Old is the New New.

I have a lot of respect for Kirby Ferguson (It’s okay, he’s not a household name so you can stop scratching your head). Creator of the “Everything is a Remix” series, Ferguson creatively exclaims that no art is new art. It would be foolish to say in this day and age that any invention is completely new and free from external influence – words are constantly being spoken, ideas shared and evolving through collaboration… of course no idea is original.

This is by no means saying that the things being ‘created’ today are not unique or artistic – far from it. This idea of remix merely recognises that new ideas are simply old ones with something better built on top!

During a TED Talk in 2012, Ferguson had this to say, “Our creativity comes from without, not from within. We are not self-made; we are dependent on one another. And admitting this to ourselves isn’t an embrace of mediocrity…it’s an incentive to not expect so much from ourselves and simply begin”.

Feel free to contest me on this, but this is exactly how I perceive the current copyright-obsessed, piracy-fearing world to be. It baffles me that in a day and age where remix is ubiquitous and sharing online is so widely encouraged, that there is such legal turmoil over the sampling of music. I don’t know about you, but if I produced a track that was so good it made people want to remix it for fun, Id be flattered not mad! (Well, that’s easy to say hypothetically anyway).

Ferguson defines remix as “new media created from old media”. Music is the simplest way to portray this statement and whilst regular readers of my blog may see this as repetitive, I can’t miss the opportunity to mention the work of the one and only, Mr Kanye West. Disregard your predispositions and just hear me out…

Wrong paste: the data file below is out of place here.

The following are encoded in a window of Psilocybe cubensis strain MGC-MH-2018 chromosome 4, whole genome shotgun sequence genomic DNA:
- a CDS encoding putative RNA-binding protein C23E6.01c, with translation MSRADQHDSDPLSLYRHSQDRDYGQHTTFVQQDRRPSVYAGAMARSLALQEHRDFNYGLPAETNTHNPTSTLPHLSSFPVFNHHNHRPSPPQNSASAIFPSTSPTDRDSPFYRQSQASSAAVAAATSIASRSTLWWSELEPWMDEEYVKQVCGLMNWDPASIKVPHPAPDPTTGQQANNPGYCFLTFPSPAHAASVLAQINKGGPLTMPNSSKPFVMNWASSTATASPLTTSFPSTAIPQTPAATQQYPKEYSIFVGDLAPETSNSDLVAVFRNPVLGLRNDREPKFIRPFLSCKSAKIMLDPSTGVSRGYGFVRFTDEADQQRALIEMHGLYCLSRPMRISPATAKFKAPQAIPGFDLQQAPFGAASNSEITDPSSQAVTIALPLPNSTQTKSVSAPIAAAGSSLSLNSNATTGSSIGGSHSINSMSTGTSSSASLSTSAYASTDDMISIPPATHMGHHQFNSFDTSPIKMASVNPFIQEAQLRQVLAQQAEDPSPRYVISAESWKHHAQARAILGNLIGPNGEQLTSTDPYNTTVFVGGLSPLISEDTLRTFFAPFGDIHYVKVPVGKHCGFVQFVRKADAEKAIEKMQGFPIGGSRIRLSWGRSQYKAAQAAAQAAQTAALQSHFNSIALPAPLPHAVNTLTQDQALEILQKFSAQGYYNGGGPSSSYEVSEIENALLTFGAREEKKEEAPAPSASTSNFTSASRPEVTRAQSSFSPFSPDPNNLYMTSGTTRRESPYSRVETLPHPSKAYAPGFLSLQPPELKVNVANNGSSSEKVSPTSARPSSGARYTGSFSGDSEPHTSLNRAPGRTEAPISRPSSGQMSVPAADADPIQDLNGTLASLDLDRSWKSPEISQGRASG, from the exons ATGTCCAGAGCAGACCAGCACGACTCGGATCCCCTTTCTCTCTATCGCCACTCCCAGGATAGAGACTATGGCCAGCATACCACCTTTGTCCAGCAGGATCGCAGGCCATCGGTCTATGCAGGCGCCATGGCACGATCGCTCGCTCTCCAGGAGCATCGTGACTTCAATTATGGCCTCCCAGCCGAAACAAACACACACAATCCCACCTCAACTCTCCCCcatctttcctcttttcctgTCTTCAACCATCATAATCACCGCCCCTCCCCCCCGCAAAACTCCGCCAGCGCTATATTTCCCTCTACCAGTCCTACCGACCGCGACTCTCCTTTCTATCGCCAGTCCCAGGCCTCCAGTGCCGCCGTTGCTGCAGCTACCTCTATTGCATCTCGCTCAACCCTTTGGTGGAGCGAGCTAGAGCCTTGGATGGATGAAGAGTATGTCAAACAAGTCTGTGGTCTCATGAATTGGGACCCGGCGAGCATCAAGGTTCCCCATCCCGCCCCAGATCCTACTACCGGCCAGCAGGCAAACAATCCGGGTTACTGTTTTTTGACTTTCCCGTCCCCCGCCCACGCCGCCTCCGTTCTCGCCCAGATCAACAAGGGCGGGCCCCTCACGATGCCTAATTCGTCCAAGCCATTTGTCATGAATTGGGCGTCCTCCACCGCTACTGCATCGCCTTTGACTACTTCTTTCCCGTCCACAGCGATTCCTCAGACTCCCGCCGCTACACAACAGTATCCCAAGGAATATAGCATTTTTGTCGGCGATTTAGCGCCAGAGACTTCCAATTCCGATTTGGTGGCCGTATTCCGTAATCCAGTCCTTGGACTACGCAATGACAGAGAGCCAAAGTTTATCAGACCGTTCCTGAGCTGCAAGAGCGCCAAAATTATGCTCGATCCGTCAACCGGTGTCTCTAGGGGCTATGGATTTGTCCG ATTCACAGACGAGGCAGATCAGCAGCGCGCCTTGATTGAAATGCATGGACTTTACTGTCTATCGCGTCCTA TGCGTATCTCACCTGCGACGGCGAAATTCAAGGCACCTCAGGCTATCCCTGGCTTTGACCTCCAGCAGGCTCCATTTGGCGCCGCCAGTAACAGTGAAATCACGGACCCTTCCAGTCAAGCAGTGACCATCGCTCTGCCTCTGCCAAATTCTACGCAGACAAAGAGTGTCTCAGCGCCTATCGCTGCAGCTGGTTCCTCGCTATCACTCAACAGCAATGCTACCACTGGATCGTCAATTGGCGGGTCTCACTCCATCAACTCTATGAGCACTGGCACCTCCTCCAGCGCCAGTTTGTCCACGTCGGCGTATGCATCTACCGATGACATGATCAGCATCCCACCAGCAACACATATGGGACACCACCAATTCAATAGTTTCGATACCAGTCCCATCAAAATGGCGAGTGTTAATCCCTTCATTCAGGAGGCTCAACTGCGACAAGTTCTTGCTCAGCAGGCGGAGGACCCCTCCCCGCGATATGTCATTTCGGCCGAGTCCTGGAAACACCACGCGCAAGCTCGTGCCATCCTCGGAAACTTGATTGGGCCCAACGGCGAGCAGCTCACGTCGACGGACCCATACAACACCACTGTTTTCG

Kanye’s entire discography is swarmed with sampled tracks. Taking a few seconds of a song and sampling it repetitively throughout his own creations. This means that not only is something new and unique being created by using the old, but the original song, often unbeknown to the audience, is being broadcast to an entirely new audience. This gives the listeners exposure to art that they may never have heard if it weren’t for the wonders of remix.

One of my favourite Kanye creations, “All Falls Down” uses a ten second sample of Lauryn Hill’s “Mystery of Iniquity”, a track released two years prior.

Some may see West’s sampling as a cheat – a way to make money off the work of others. But I would argue that his work is, in fact, paying homage to the artists that came before him, respecting the best bits of their work by incorporating it into his own. And again, just like Kirby Ferguson said, “creativity comes from without, not from within.”


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